We hit the mother-lode for the Sharps and Huns.  Five days of hunting areas with no other hunters in sight.  Of course, we were, literally, 1000 miles from nowhere, but it was perfect.  Vast stretches of public land, alfalfa fields, cut wheat and lentils bordering grassy hills.  Miles and miles of easy walking.  Once, driving along, I noticed a thick alfalfa field alongside the road with a border of grassy hills along the other side.  Sharps in the alfalfa and Huns on the hillside, I thought.  I put Shack (Brit/M) on the ground and we went at them.  He locked down several times and I just knew those birds were there. We covered the field and went to the side hills and still didn't find them!  As we were heading back to the truck, Shack went up over the side hills and stayed up there. I eased up over the top, just to see.  I came upon the largest alfalfa field I've ever seen in my life!  Easily a section, probably more.  Laughing, I called Shack in and we went back to the truck.  We were both tired by then.  I marked the spot for future exploration and would have liked at least  another dog, if not another hunter, with me to cover that expanse of perfect food and cover.
Cap has some Sharps.

Pearl retrieving a Hun.

Prairie art.

Shack and Cap have a large covey of Sharps pinned.

Homestead Cabin.

 I met up with a friend from the area and we hunted for a day.  I enjoyed his male Brit, who had a lot of heart and a great nose.  We moved quite a few birds that day- a tonic for the soul, no doubt.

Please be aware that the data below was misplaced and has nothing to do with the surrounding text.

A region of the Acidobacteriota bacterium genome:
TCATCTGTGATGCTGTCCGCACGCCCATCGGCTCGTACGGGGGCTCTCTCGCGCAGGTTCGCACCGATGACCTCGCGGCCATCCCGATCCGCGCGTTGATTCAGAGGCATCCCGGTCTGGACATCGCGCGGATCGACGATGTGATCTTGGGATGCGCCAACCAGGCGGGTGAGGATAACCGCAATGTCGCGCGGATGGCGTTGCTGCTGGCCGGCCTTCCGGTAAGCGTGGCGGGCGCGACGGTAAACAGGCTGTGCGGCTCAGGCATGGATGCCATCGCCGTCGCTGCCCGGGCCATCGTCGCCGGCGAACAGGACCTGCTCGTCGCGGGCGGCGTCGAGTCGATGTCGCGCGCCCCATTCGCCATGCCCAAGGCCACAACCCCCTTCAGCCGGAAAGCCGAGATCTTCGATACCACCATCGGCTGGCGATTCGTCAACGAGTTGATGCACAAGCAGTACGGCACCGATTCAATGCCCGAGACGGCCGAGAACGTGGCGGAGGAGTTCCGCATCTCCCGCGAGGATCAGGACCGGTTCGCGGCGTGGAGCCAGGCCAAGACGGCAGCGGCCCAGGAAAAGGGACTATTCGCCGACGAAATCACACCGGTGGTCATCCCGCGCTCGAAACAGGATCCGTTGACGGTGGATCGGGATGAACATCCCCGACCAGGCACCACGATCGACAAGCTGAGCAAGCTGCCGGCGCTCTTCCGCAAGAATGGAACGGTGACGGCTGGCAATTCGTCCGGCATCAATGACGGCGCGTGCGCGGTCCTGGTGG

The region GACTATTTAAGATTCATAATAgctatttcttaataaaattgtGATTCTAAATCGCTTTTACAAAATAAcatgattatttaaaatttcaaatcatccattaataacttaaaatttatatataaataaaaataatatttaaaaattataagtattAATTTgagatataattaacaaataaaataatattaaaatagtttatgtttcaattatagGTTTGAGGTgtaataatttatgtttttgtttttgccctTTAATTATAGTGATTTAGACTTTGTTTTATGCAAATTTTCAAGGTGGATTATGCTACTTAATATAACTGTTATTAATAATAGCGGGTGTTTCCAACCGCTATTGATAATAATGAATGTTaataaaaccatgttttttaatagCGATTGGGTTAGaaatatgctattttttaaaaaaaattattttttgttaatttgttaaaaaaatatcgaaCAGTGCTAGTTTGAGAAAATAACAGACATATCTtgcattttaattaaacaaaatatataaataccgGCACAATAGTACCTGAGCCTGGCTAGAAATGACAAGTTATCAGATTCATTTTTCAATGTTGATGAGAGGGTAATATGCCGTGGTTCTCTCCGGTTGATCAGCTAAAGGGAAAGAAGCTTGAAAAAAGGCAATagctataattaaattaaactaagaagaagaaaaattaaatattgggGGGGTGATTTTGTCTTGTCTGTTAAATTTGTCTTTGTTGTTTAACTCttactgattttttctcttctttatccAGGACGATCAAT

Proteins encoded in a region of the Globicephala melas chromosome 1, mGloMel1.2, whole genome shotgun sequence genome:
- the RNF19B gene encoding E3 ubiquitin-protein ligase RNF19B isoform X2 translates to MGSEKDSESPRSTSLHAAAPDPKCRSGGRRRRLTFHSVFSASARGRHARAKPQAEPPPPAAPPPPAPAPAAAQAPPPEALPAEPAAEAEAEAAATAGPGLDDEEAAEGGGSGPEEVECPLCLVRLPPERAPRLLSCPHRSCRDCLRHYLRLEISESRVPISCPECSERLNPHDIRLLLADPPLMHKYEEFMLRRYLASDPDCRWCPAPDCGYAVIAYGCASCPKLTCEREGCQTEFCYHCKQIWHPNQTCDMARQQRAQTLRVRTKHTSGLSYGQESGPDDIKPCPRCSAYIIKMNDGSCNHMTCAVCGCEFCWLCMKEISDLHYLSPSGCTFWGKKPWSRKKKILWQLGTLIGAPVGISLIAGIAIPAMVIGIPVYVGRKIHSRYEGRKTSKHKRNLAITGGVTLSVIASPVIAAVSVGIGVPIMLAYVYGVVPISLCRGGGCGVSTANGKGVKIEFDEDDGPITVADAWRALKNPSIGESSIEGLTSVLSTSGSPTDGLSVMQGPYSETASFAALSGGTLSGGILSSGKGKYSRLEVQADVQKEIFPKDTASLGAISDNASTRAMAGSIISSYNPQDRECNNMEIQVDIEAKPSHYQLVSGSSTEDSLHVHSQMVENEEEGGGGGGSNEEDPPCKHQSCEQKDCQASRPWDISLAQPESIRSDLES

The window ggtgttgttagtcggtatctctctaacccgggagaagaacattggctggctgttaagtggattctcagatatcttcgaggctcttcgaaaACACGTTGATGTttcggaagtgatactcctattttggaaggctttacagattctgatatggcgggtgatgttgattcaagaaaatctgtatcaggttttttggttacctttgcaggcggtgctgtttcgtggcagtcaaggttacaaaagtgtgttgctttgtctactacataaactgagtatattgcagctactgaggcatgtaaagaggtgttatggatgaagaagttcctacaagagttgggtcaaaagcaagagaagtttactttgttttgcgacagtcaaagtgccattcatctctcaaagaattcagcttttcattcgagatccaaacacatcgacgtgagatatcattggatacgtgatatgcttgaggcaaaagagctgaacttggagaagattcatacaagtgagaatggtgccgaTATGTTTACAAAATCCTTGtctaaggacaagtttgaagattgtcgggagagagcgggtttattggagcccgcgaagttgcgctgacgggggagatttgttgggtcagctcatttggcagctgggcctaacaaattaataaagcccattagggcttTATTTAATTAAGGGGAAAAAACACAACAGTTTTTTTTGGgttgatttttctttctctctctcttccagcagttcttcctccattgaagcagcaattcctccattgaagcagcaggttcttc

Me and Thomas

Shack and some Sharps.
Hunting in the this area would be impossible without good maps, gps, etc. and the knowledge of how to read them.  In fact, here is the border between Canada and the US.  Just because there's not a physical fence, both countries indeed frown on cross border hunting. I asked.

The line.

A road crossing checkpoint.

 After a few weeks on the road, I was awakened, one 28 degree morning, with the dreaded, "It's time to head back, cowboy!" call from the Boss back home.  I took two and half days of steady driving, with a breakfast at the Norske Nook in Osseo, WI thrown in, but we hit the 99 degree heat in Chattanooga and knew we were back in the September South.  Images of Pearl locked on a covey of Huns as another covey flushed behind her in the wheat, she turned to look, and her pointed covey flushed in front! (I just couldn't get upset with that!).  Shack locked up on Sharps, Cap working perfectly on Sharps in the Alfalfa, and Ruby methodically finding and pointing covey after covey of Huns one afternoon.  All these images were drifting through my head as I unpacked The Beast and readied everything for October!  Planning and more planning......right up until I throw what I think I'll need in the back of the truck....

Ruby and Cap




Post a Comment